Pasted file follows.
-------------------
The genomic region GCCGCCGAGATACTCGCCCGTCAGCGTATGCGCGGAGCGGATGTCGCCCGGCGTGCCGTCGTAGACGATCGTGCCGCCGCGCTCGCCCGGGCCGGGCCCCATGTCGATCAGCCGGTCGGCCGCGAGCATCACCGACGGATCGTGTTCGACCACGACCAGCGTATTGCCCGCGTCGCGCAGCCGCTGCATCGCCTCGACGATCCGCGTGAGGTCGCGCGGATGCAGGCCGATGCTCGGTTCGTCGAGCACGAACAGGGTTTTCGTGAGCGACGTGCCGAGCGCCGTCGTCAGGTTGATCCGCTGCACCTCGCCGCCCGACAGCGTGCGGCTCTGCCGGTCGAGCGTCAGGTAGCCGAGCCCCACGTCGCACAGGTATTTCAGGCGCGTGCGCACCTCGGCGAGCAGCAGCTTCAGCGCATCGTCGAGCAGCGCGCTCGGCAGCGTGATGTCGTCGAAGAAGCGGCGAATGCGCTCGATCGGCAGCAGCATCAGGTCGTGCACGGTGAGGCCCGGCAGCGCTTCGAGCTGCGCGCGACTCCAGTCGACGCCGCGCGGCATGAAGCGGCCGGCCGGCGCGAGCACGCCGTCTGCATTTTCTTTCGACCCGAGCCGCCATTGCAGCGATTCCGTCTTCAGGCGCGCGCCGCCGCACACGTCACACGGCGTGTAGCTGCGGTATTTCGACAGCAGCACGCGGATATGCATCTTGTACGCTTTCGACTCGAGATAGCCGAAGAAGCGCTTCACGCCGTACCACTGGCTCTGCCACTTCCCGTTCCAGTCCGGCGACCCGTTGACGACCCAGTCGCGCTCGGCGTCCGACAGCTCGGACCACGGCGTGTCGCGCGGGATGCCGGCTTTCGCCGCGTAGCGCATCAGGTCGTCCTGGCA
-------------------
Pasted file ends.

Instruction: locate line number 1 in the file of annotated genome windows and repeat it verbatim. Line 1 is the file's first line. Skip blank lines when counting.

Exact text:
The genomic region GCCGCCGAGATACTCGCCCGTCAGCGTATGCGCGGAGCGGATGTCGCCCGGCGTGCCGTCGTAGACGATCGTGCCGCCGCGCTCGCCCGGGCCGGGCCCCATGTCGATCAGCCGGTCGGCCGCGAGCATCACCGACGGATCGTGTTCGACCACGACCAGCGTATTGCCCGCGTCGCGCAGCCGCTGCATCGCCTCGACGATCCGCGTGAGGTCGCGCGGATGCAGGCCGATGCTCGGTTCGTCGAGCACGAACAGGGTTTTCGTGAGCGACGTGCCGAGCGCCGTCGTCAGGTTGATCCGCTGCACCTCGCCGCCCGACAGCGTGCGGCTCTGCCGGTCGAGCGTCAGGTAGCCGAGCCCCACGTCGCACAGGTATTTCAGGCGCGTGCGCACCTCGGCGAGCAGCAGCTTCAGCGCATCGTCGAGCAGCGCGCTCGGCAGCGTGATGTCGTCGAAGAAGCGGCGAATGCGCTCGATCGGCAGCAGCATCAGGTCGTGCACGGTGAGGCCCGGCAGCGCTTCGAGCTGCGCGCGACTCCAGTCGACGCCGCGCGGCATGAAGCGGCCGGCCGGCGCGAGCACGCCGTCTGCATTTTCTTTCGACCCGAGCCGCCATTGCAGCGATTCCGTCTTCAGGCGCGCGCCGCCGCACACGTCACACGGCGTGTAGCTGCGGTATTTCGACAGCAGCACGCGGATATGCATCTTGTACGCTTTCGACTCGAGATAGCCGAAGAAGCGCTTCACGCCGTACCACTGGCTCTGCCACTTCCCGTTCCAGTCCGGCGACCCGTTGACGACCCAGTCGCGCTCGGCGTCCGACAGCTCGGACCACGGCGTGTCGCGCGGGATGCCGGCTTTCGCCGCGTAGCGCATCAGGTCGTCCTGGCA